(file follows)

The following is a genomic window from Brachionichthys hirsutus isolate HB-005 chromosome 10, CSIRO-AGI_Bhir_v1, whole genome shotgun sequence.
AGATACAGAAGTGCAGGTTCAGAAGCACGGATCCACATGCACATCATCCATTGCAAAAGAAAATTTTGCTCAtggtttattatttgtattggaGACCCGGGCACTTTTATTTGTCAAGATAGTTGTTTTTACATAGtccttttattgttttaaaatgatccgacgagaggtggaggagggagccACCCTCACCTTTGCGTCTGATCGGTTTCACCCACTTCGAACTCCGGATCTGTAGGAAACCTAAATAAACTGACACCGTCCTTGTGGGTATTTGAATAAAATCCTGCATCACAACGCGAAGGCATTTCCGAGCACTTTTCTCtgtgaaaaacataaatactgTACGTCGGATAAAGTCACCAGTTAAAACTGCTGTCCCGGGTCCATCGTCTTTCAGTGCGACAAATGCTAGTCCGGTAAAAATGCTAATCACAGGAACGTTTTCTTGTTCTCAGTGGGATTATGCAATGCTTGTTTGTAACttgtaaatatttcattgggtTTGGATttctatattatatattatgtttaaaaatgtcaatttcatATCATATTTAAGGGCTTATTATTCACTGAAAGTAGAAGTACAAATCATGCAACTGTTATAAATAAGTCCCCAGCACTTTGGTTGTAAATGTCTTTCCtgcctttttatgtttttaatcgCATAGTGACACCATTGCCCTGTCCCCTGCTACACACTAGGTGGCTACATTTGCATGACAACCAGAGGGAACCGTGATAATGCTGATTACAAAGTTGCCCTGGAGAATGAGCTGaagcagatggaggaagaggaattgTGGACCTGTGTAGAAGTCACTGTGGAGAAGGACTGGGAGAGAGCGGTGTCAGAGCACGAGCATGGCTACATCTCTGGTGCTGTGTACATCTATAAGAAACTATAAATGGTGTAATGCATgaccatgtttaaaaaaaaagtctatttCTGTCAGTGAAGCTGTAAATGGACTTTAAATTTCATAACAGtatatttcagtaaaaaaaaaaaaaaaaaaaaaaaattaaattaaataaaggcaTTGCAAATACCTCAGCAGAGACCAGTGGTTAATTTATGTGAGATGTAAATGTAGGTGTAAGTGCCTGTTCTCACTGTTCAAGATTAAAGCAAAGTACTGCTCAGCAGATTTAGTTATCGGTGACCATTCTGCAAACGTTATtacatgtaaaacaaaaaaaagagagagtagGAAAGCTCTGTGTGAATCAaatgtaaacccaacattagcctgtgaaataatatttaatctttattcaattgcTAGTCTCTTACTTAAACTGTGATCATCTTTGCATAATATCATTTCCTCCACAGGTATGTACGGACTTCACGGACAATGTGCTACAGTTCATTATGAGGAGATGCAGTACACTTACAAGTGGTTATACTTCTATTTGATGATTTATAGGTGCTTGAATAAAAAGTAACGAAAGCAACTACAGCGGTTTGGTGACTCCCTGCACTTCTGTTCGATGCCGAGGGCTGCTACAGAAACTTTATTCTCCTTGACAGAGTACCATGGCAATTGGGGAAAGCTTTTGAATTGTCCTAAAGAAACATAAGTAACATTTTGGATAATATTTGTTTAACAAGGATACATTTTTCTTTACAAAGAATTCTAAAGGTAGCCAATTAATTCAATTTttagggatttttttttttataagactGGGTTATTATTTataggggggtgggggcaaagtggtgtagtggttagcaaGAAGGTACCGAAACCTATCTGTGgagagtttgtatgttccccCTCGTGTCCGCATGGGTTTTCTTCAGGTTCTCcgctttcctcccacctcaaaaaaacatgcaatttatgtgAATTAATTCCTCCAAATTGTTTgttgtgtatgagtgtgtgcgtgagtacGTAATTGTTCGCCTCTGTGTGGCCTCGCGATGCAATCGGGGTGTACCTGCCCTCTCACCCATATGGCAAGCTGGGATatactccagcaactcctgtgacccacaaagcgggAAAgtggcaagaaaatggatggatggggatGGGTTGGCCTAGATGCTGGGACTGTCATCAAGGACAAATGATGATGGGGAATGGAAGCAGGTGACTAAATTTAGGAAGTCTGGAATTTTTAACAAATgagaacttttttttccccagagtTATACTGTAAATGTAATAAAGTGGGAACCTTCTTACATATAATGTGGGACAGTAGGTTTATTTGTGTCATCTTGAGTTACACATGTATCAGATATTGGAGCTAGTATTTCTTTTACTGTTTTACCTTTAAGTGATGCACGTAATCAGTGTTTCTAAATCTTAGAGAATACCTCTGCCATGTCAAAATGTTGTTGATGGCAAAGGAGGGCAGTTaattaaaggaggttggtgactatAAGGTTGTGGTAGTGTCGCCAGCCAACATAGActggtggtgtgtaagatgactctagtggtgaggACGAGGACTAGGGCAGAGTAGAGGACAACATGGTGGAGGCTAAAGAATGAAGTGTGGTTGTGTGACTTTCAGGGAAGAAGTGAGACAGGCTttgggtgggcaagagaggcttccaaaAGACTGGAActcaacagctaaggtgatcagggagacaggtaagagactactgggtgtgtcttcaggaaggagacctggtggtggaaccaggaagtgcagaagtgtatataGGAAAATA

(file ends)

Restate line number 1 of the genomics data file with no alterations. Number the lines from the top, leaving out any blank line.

The following is a genomic window from Brachionichthys hirsutus isolate HB-005 chromosome 10, CSIRO-AGI_Bhir_v1, whole genome shotgun sequence.